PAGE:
To begin with, do not be nervous. Despite their, seemingly strange, natureboldface questions are extremely logical and it is entirely possible to get 100% accuracy on them. It is actually quite common for GMAT candidates to report that they completed the GMAT without a single incorrect boldface question. The main reason why students tend to be scared of the boldface questions is that they do not have the proper strategy for tackling them. Having covered this strategy, elsewhere on this page, we will now recap it.

Strategy Recap


The first step of this strategy is identifying the conclusion of the passage. Secondly,connect the passage’s boldface sections with the conclusion. The third step is very important; you must be sure to maintain a clear picture of what to expect from the answer choices, or else you will be confused by the vocabulary, associated with the answer choices.

As you may have ascertained by now, it is vital to familiarize yourself with the unique vocabulary of boldface questions. We have gone through said vocabulary, at length, elsewhere on this page.You may want to go through that section, very carefully, to ensure that you understand the nomenclature, associated with the GMAT boldface questions.

Finally, when answering the boldface questions on your GMAT, follow the grid method for eliminating incorrect answer choices, as always. Remember, on the GMAT, it is not about finding a perfect answer choice, or the "correct" answer choice; it is about finding the most appropriate of the five answer choices presented. Have the grid in place, and once you have eliminated four answer choices, the one that is left is the best answer choice.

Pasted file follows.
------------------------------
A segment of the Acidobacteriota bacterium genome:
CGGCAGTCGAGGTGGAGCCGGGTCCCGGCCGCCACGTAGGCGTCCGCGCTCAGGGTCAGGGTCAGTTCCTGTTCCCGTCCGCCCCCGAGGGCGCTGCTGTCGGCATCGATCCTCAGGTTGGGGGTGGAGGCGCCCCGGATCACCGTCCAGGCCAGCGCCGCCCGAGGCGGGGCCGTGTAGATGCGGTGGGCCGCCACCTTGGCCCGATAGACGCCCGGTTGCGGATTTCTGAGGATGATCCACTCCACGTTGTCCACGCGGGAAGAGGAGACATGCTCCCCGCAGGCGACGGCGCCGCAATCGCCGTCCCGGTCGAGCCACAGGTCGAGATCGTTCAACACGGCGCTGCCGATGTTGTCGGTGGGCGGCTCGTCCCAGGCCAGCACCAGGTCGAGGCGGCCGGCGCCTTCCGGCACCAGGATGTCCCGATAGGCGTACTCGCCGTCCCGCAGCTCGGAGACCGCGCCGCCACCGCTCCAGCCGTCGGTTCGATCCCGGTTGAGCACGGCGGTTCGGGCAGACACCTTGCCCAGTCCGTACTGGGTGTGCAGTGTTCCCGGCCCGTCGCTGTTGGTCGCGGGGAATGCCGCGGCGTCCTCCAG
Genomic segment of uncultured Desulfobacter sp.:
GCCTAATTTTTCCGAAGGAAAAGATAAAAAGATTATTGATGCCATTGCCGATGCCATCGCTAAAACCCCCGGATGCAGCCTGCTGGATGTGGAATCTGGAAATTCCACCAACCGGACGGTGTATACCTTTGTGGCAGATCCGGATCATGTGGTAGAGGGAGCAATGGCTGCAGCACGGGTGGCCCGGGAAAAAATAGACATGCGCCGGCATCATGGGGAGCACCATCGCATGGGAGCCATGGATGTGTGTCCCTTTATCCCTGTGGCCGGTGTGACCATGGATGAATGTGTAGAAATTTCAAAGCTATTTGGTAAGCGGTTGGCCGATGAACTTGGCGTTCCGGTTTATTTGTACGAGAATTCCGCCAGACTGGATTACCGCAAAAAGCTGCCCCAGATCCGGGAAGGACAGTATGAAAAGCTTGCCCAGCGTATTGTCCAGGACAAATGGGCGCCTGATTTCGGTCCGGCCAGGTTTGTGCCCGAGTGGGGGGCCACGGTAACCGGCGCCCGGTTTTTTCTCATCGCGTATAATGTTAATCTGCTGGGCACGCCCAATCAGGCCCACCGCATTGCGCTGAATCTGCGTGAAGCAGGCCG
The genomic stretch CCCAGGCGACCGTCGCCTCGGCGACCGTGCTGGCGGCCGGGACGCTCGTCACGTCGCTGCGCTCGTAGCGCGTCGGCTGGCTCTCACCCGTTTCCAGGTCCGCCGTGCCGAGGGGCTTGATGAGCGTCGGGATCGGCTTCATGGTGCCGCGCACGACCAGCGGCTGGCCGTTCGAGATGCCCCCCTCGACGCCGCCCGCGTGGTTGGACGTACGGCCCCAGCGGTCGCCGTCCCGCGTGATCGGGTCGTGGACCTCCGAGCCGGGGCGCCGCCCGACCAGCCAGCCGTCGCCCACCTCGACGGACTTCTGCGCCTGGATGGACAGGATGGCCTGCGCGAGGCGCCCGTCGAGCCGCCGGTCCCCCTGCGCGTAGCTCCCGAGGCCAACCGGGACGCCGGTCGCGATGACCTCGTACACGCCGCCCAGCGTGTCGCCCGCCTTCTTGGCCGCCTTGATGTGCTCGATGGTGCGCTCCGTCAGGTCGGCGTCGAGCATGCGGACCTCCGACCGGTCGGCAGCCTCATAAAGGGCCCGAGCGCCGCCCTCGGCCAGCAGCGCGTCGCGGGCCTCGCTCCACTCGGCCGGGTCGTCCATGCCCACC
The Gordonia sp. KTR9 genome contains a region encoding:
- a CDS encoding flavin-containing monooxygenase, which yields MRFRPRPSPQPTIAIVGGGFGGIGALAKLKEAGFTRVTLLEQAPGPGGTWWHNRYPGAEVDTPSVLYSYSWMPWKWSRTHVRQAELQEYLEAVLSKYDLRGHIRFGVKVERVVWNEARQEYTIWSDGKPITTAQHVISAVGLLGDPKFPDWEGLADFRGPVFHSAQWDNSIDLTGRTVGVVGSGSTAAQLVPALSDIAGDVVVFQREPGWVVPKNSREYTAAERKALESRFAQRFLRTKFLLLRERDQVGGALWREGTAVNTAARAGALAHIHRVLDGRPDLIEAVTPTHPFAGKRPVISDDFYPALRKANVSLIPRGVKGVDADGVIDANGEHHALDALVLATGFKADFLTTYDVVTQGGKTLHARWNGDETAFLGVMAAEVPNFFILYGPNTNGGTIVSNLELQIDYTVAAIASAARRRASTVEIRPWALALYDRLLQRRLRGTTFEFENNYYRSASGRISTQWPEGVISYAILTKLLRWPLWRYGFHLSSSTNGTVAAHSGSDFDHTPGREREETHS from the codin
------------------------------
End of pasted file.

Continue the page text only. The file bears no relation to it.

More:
Vocabulary Test 1 for Boldface Questions



By this point, you should know what exactly the nature of a GMAT Boldface question is. These questions include a passage, wherein one or more sections have been bolded. You will then have to determine the role of those passages in the broader passage. Due to the complex vocabulary associated with this type of GMAT question, many candidates find boldface questions to be especially challenging. Thus, we have put together a few vocabulary tests on the same. Here, you will find the first of five such tests.

Vocabulary Test #1